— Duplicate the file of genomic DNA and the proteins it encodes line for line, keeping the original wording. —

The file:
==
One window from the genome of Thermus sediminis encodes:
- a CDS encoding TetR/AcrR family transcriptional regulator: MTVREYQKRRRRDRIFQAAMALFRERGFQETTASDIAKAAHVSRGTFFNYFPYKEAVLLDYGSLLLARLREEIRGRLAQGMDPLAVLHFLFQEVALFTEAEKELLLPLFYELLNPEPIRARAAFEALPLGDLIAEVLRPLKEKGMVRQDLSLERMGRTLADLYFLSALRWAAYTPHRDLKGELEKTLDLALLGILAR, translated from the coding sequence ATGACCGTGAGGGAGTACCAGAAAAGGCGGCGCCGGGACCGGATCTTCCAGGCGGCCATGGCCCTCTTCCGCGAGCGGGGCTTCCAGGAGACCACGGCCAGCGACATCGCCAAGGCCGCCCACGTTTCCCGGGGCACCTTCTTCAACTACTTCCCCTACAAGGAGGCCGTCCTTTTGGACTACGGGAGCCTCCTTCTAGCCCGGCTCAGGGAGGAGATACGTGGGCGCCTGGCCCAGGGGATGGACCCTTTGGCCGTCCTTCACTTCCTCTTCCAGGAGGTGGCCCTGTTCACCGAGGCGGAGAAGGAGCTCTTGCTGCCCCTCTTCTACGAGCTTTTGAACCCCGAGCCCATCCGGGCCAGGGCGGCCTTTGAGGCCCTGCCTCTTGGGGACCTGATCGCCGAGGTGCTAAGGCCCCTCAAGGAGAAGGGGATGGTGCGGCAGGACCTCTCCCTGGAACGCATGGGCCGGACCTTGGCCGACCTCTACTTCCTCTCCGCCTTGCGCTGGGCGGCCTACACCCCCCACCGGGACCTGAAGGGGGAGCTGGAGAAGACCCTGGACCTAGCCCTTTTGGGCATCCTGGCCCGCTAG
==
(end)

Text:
One window from the genome of Thermus sediminis encodes:
- a CDS encoding TetR/AcrR family transcriptional regulator: MTVREYQKRRRRDRIFQAAMALFRERGFQETTASDIAKAAHVSRGTFFNYFPYKEAVLLDYGSLLLARLREEIRGRLAQGMDPLAVLHFLFQEVALFTEAEKELLLPLFYELLNPEPIRARAAFEALPLGDLIAEVLRPLKEKGMVRQDLSLERMGRTLADLYFLSALRWAAYTPHRDLKGELEKTLDLALLGILAR, translated from the coding sequence ATGACCGTGAGGGAGTACCAGAAAAGGCGGCGCCGGGACCGGATCTTCCAGGCGGCCATGGCCCTCTTCCGCGAGCGGGGCTTCCAGGAGACCACGGCCAGCGACATCGCCAAGGCCGCCCACGTTTCCCGGGGCACCTTCTTCAACTACTTCCCCTACAAGGAGGCCGTCCTTTTGGACTACGGGAGCCTCCTTCTAGCCCGGCTCAGGGAGGAGATACGTGGGCGCCTGGCCCAGGGGATGGACCCTTTGGCCGTCCTTCACTTCCTCTTCCAGGAGGTGGCCCTGTTCACCGAGGCGGAGAAGGAGCTCTTGCTGCCCCTCTTCTACGAGCTTTTGAACCCCGAGCCCATCCGGGCCAGGGCGGCCTTTGAGGCCCTGCCTCTTGGGGACCTGATCGCCGAGGTGCTAAGGCCCCTCAAGGAGAAGGGGATGGTGCGGCAGGACCTCTCCCTGGAACGCATGGGCCGGACCTTGGCCGACCTCTACTTCCTCTCCGCCTTGCGCTGGGCGGCCTACACCCCCCACCGGGACCTGAAGGGGGAGCTGGAGAAGACCCTGGACCTAGCCCTTTTGGGCATCCTGGCCCGCTAG